D’vonne Pickett Jr., the owner of The Postman, is standing outside his shop on the corner of Martin Luther King Jr. and Union, talking to me about his vision for his business. D’vonne co-owns the micro mail service with his wife, Keana Pickett. They have dreams of expansion, but those are being put on standby because of the COVID-19 outbreak. They’re still able to stay open now as their shop is considered an essential business. On the front lines keeping together America’s fragile economic and service system, D’vonne stands strong, amidst the danger he and his team are bearing together. He begins to talk to me about what life and business has been like since the state has shut down, and he talks with unrelenting positivity.
Continue reading Essential Business Owners Show Resilience in the Central District
by Carolyn Bick
Though he didn’t formally commit to an extension of the current emergency stay-home order or the current eviction moratorium, Washington State Gov. Jay Inslee said in a televised press conference on April 1 that an extension on both remains likely. He also said the state’s manufacturers need to step up in the fight against the virus.
“We know this month could be decisive in this effort, both in terms of our nation’s response and our state’s response against COVID-19. This is, perhaps, the decisive moment that we are facing,” Inslee said.
Continue reading Inslee asks manufacturers to step up in fight against novel coronavirus, addresses possible stay-home and eviction moratorium extensions
by Liz Covey, LMHC, Therapist & Parent Coach
No one ever promised that scrolling would bring satisfaction, much less relief, but here I am, doing more of it than ever. More than in life-before-this. I invariably come across dozens of articles with advice for treating this quarantine time like a retreat or a sabbatical, with suggestions for DIY spa days, esoteric crafts, or Kondo-ing the sock drawer while we are all shut-in. Continue reading Hell Is Other People: How to Survive Your Family in Captivity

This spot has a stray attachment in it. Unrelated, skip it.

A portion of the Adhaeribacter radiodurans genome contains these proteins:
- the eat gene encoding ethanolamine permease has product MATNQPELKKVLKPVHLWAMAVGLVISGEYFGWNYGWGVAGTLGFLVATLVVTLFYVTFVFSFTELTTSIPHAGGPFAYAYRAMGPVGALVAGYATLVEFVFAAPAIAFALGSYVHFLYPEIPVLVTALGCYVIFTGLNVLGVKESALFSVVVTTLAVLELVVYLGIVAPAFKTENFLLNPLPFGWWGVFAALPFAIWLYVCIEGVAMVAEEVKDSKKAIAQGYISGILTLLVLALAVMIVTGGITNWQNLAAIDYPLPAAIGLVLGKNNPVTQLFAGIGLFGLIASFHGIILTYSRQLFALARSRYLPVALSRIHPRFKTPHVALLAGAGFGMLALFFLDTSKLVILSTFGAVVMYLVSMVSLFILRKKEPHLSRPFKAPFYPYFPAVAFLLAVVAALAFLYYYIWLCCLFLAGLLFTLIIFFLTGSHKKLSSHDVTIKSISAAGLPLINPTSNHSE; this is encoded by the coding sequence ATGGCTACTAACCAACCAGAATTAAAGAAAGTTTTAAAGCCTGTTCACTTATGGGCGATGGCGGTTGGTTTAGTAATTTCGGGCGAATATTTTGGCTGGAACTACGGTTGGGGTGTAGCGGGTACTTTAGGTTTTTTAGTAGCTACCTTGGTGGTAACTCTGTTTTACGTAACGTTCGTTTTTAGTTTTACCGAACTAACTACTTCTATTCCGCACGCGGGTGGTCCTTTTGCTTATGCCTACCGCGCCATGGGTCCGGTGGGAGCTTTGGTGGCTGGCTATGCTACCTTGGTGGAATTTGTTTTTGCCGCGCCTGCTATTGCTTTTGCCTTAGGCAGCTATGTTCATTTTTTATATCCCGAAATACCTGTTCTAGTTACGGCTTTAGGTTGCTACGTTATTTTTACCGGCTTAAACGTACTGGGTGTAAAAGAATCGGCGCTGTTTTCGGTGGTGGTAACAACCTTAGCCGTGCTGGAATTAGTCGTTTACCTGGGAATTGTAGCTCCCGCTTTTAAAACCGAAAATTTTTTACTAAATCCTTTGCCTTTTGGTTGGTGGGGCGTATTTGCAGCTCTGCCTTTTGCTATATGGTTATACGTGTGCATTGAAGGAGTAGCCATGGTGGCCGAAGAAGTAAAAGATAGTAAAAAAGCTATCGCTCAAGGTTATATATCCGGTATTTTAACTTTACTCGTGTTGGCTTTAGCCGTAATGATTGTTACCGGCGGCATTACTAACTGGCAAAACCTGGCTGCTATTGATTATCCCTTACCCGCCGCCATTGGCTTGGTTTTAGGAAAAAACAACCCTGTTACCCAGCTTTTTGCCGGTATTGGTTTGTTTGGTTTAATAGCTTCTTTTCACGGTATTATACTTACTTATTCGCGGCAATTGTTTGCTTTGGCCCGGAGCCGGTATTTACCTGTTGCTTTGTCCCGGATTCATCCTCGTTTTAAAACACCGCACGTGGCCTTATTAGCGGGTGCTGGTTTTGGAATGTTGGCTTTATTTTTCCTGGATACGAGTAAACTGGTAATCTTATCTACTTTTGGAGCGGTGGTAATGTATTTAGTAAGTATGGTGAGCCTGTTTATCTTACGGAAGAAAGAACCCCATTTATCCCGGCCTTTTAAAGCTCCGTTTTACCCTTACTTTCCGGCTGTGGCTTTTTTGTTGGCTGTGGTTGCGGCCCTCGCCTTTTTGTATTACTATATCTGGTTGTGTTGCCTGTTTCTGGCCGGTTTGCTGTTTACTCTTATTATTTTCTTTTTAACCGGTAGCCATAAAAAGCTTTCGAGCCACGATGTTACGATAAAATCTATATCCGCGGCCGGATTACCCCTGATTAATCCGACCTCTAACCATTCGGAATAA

by Mike McGinn
Here’s what an economist might say “The drive for efficiency across our economy has taken all the slack and redundancy out of the system needed to respond to a crisis. Combined with low personal savings, significant segments of the public lack the resources to respond.”
Let’s translate that. The relentless drive for profits combined with hoarding of wealth has put all of us in the crosshairs of a deadly pandemic. Continue reading OPINION: Rebounding With Justice
By Carolyn Bick
In the second week, Jane Pauw found herself wrapped in darkness, her brain empty in a way she had never before experienced. Minutes, hours –– days, even –– slipped by as afterthoughts, while her body, wracked with fever, worked to preserve her life. But, really, she wasn’t worried –– and she couldn’t have concentrated on being worried, even if she wanted to. She was just too sick with COVID-19, the illness caused by the novel coronavirus.
The illness meant that even little movements were taxing. At one point during the worst week, the week of relentless fever, she remembers crawling to get herself water. Sometimes, she went downstairs, pausing to rest and sit down every few steps. She blacked out a few times.
Once, she had walked across England.
Continue reading Through the darkness: A Rainier Beach pastor’s experience with coronavirus infection